Vaccines on Trial: Michigan President of AAP Calls Catch-Up Vaccination “Torture” IN OAKLAND COUNTY COURT, Michigan AAP President Teresa Holtrop, MD, FAAP testified this morning that a child who is forced to received multiple vaccines to come up to speed on the CDC pediatric vaccination schedule would be subjected to torture. “This poor child would have to be tortured” with multiple vaccines to come up to the vaccine schedule, she testified. (Specific quote: “Because this child has not been immunized, this poor child will have to tortured with six immunizations at one time.”) “It is the balance between whether you would put the child in pain, or don’t do it and put the child at risk” she said.

Scientists want to pull peer review out of the 17th century The technology that drives science forward isforever accelerating, but the same can’t be said for science communication. The basic process still holds many vestiges from its early days — that is the 17th century. Some scientists are pressing to change that critical part of the scientific enterprise. Here’s what they’re confronting: When researchers studying the biology of disease make a discovery, it typically takes nine months for them to get their results published in a journal. ne reason for that delay is it goes through a process of peer review that is both necessary and antiquated. The fate of that paper rests on just two or three scientists who have been asked to review it and decide whether it’s worthy of being published.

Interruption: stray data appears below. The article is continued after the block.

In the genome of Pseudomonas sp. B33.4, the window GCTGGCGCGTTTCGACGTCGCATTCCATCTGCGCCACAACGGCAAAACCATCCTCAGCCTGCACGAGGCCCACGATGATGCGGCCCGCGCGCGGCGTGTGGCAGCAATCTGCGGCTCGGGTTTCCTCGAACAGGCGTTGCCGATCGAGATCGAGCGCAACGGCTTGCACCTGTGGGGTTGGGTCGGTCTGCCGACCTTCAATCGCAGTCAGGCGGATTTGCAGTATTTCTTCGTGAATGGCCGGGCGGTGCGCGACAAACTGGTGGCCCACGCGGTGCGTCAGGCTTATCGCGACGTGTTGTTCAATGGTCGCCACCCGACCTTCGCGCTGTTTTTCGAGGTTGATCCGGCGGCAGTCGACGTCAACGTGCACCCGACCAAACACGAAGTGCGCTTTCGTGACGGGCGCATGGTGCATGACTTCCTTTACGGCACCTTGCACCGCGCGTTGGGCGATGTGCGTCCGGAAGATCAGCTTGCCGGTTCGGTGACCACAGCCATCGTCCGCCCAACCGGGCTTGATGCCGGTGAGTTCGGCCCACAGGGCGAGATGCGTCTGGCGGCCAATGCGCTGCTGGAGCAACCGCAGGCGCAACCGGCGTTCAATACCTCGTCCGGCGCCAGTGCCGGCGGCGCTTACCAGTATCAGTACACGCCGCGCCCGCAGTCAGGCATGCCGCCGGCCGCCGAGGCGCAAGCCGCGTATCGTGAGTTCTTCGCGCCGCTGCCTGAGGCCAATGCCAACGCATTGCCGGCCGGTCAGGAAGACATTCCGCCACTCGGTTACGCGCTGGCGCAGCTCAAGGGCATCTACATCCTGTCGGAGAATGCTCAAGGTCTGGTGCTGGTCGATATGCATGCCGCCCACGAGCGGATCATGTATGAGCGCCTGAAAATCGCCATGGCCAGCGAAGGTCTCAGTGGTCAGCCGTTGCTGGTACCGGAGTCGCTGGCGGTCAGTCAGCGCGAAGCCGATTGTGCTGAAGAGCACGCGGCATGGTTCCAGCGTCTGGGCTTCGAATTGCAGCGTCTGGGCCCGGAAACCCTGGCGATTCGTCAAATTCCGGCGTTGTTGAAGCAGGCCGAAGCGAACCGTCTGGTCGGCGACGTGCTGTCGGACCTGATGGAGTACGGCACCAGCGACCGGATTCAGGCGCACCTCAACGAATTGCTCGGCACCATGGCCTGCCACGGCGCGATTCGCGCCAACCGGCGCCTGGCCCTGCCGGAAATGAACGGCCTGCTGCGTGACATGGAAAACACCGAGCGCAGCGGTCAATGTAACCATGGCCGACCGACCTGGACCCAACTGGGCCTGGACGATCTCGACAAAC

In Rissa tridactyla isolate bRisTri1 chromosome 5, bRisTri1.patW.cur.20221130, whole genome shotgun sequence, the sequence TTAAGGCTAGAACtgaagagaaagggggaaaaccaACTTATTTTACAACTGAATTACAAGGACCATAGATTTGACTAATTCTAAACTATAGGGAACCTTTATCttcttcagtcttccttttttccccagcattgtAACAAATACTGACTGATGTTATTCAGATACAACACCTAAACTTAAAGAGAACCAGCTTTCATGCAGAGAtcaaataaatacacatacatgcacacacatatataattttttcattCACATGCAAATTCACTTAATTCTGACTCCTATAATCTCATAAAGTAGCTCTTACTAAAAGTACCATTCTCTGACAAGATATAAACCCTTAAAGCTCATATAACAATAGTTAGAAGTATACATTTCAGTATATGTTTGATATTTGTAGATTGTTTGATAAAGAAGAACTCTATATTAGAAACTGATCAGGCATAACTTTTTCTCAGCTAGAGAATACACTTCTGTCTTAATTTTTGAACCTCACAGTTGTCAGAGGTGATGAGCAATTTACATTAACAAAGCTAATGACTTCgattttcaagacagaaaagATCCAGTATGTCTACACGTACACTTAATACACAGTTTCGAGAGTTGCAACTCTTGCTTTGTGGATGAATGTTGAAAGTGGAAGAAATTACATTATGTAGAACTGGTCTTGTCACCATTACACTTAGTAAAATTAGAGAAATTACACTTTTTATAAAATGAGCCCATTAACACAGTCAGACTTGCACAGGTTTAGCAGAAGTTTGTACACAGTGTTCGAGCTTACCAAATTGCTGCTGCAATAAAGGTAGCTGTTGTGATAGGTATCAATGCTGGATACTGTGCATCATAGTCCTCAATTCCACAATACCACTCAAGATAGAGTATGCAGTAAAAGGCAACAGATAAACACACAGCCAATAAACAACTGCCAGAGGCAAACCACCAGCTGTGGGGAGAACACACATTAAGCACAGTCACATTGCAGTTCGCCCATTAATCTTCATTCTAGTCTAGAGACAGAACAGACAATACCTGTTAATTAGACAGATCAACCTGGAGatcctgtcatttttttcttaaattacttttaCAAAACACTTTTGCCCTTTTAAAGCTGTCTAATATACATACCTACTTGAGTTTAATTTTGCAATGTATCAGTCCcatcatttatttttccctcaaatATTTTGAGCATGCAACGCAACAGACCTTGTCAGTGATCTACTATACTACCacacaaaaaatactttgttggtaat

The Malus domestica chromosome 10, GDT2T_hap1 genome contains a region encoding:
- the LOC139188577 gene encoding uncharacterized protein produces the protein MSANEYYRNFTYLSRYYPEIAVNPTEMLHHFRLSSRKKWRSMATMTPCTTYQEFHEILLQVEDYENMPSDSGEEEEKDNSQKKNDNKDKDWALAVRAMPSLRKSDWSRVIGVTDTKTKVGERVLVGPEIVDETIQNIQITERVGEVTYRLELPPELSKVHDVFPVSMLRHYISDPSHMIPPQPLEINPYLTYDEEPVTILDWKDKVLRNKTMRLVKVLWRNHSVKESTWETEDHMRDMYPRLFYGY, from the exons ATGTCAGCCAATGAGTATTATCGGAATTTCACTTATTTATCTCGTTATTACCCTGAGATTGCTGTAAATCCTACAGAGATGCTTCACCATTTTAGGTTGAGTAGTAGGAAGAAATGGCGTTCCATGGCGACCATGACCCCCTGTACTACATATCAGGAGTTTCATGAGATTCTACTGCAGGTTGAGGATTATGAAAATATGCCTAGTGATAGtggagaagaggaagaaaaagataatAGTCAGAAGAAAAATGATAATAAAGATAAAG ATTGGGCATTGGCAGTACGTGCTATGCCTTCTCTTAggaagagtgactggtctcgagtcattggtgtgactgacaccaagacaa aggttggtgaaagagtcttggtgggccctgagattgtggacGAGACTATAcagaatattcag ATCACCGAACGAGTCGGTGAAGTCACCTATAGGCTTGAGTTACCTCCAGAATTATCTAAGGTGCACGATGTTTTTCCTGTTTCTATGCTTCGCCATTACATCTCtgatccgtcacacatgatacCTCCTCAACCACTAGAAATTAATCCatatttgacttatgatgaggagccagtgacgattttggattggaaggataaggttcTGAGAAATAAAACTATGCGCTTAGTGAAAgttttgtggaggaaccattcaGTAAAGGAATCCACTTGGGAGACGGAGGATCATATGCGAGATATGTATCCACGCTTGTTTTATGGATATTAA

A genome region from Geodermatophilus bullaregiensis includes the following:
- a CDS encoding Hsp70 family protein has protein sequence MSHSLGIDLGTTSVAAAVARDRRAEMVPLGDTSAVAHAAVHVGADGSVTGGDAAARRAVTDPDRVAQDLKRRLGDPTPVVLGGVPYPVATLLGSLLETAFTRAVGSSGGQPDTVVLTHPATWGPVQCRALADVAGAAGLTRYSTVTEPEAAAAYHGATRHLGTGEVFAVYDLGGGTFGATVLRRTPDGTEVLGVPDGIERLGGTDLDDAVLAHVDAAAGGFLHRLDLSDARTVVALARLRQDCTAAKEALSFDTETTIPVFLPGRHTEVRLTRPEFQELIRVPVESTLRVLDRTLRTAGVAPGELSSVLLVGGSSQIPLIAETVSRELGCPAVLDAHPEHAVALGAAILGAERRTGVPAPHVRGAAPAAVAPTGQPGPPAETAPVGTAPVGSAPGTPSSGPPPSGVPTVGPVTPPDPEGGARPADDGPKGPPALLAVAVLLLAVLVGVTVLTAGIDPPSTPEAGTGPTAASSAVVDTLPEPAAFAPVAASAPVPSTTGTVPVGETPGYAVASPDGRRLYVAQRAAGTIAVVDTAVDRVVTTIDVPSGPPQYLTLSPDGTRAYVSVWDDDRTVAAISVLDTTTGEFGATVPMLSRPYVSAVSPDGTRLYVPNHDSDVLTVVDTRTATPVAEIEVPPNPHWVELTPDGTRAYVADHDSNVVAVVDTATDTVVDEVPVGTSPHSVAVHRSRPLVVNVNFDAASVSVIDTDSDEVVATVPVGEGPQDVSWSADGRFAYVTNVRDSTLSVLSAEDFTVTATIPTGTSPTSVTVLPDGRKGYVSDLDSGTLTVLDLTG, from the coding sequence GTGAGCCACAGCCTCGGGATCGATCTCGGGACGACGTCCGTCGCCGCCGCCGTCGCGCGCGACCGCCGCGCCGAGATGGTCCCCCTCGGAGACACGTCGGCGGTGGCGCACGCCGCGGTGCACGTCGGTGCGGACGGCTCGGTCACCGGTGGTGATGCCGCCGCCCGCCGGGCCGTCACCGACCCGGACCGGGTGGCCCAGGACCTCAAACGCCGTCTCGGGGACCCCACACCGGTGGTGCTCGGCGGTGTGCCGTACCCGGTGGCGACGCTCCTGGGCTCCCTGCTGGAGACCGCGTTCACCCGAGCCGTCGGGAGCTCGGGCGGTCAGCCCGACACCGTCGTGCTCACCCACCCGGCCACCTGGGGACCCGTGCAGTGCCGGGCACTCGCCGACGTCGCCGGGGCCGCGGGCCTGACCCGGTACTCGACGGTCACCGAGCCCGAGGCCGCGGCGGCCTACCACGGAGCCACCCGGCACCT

US panel recommends new adult vaccine against hepatitis B A federal advisory panel on Wednesday recommended a new vaccine againsthepatitis B. The vaccine, called Heplisav-B, was licensed for use in the U.S. in November and is the first new hepatitis B vaccine in 25 years. Hepatitis B vaccines have been in childhood shots for decades. But vaccination also is recommended for adults at high risk of infection, including people who inject drugs, health care workers and jail inmates. The new vaccine made by Dynavax Technologies Corp. is for adults and uses an additive that boosts the body’s immune response. It is given in two shots over a month. Experts hope that will improve vaccination rates, because other vaccines are given in a harder-to-complete regimen of three doses over six months.

The road to wisdom runs through hardship, study finds  A famous Japanese proverb says, “Fall
down seven times, and stand up eight,” implying that there is much to be gained from resilience in the face of obstacles. The idea that learning from hardship can help us to grow as people is one that spans centuries and continents. From movies to pop songs, there are endless works that tell us how our experiences — the difficult ones, in particular — might make us mentally stronger and wiser. Carolyn Aldwin, director of the Center for Healthy Aging Research in the College of Public Health and Human Sciences at Oregon State University in Corvallis, set out to investigate whether or not experiencing difficult life events adds to our wisdom.